Posted on 25th May 2018 by Media Relations
Taronga terrestrial biologist Peter Harlow and zookeeper Jordy Michelmore recently returned from three weeks in Kenya working with one of Taronga’s conservation partners, Northern Rangelands Trust (NRT). Their role was to assist with establishing a photographic database of individual reticulated giraffes and Grevy’s zebras inside the 107 km2, fenced Sera Rhino Sanctuary.
Working with ranger teams in two of the camps for 11 days, Peter and Jordy photographed every giraffe and zebra seen, and are now sorting through almost 2000 images. Grevy’s zebra are an endangered species found only in northern Kenya and Ethiopia, with a wild population of about 2500, while the ‘Vulnerable’ reticulated giraffe have a total population of about 8500.
This photographic database will help NRT estimate how many individual giraffes and zebras live within the sanctuary and monitor the population growth over the coming decades. From the photos, each giraffe and zebra can be identified by their unique individual patterns using individual recognition software. This project is similar to a ‘mark and recapture’ monitoring study where an animal is caught, tagged and released.
Population monitoring for the two species is needed for different reasons. “Their aim is to introduce more Grevy’s zebra to the sanctuary once they have an understanding of the population size,” says Peter. “In times of drought, the reticulated giraffe competes with the Black Rhino for food. The Black Rhino is the priority species for this sanctuary – if too many giraffes are found to be in the area some will be moved to other sanctuary sites.”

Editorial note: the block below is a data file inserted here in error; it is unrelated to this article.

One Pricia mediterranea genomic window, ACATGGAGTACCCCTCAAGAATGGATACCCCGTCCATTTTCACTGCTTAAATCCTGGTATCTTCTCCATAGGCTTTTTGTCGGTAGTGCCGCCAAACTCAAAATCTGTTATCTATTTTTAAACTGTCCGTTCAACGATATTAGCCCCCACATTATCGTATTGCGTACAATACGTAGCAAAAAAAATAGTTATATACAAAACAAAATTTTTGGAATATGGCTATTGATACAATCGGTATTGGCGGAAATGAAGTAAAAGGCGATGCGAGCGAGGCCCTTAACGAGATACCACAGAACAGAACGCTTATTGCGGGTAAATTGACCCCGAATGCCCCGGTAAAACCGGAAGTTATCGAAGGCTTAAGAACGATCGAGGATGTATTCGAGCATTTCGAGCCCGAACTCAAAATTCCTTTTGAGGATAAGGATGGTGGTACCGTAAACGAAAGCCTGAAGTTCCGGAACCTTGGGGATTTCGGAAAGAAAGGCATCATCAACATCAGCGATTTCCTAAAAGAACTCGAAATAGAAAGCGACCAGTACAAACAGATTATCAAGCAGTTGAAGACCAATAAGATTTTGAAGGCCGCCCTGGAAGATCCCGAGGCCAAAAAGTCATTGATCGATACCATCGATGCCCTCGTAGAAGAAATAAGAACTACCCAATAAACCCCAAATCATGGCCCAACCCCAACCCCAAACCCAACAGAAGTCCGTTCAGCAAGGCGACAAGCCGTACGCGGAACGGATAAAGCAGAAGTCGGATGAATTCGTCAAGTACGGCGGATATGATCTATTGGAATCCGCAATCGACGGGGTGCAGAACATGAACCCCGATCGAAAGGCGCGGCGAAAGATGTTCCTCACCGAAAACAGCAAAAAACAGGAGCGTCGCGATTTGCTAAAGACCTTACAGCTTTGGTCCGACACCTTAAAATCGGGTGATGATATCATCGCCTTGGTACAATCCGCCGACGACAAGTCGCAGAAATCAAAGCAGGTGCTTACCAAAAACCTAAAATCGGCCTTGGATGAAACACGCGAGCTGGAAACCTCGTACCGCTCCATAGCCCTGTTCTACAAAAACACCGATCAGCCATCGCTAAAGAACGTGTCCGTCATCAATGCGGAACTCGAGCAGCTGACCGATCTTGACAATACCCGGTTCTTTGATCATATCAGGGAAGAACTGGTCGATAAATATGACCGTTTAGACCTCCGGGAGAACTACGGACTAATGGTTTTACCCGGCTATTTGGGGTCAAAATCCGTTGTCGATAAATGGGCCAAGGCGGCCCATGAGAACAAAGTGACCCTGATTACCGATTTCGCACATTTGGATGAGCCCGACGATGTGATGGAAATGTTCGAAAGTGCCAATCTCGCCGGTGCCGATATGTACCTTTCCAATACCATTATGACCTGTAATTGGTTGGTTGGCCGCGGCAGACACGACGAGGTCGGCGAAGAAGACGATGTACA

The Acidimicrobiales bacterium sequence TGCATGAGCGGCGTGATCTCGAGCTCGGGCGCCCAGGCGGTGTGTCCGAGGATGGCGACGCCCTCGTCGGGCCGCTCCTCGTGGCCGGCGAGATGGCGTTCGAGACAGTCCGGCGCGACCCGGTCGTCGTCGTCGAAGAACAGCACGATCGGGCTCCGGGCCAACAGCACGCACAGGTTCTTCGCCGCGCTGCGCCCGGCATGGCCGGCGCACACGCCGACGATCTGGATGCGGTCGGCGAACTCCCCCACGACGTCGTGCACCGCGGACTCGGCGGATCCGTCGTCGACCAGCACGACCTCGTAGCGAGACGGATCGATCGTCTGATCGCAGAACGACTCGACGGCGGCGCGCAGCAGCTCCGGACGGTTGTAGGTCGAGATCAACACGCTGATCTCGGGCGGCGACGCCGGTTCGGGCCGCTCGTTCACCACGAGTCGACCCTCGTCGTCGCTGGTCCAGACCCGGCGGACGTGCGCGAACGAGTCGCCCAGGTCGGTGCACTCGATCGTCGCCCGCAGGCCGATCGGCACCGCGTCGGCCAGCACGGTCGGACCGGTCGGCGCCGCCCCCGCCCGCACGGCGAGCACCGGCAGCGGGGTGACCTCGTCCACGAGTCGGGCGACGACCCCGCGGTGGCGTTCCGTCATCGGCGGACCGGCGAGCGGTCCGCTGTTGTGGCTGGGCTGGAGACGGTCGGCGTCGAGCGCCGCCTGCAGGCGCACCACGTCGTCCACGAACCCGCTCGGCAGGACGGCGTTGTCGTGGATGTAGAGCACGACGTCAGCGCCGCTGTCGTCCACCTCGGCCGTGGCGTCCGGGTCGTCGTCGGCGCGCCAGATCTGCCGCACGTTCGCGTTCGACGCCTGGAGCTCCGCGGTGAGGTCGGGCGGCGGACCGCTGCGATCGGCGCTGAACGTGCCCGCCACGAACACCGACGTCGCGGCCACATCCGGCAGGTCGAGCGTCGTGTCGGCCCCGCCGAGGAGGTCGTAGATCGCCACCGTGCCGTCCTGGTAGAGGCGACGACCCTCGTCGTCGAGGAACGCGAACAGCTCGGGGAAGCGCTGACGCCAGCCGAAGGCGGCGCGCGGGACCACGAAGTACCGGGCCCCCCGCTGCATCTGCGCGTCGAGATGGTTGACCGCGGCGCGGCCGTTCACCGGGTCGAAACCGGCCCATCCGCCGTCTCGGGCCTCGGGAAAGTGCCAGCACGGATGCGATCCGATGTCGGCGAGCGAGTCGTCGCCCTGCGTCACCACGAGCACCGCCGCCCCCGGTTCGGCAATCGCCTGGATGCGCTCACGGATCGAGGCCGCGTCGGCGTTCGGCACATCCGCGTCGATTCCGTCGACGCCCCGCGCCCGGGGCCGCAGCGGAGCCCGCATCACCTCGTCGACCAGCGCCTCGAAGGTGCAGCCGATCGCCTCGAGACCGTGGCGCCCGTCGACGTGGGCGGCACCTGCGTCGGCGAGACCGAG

Twelve black rhinos were translocated to the sanctuary in 2015, to establish a new population in northern Kenya where they have not been seen in decades. They are well protected here, with four scout and tracker team field camps inside the sanctuary, plus two heavily armed and well-trained teams of 14 men each in their Rapid Response Units. They have 24-hour radio communications, plus plane, helicopter and sniffer dog team backup less than two hours away.
“Every morning the trackers go out and locate each individual rhino and record its GPS location,” Peter says. “Once the population of Black Rhinos reaches capacity within the sanctuary, they will be translocated to other protected areas.”
As a conservation partner, Taronga supports NRT through the organisation’s Beads for Wildlife campaign, which aims to provide an alternative income to communities in Northern Kenya by selling beadwork on their behalf through Taronga retail outlets. The beadwork sales, brought from the women at Fairtrade prices and conditions, allow a reduced community reliance on livestock. This reduced reliance on livestock eases the competitive pressure with wildlife on water and vegetation.
Profits from Taronga’s bead sales also allow the support of Northern Rangelands Trust Scouts who work to protect wildlife from the threat of poachers. Taronga retail teams have sold more than 20,000 beadwork items on behalf of the people and wildlife of Kenya.
Find out more information about Beads for Wildlife program here.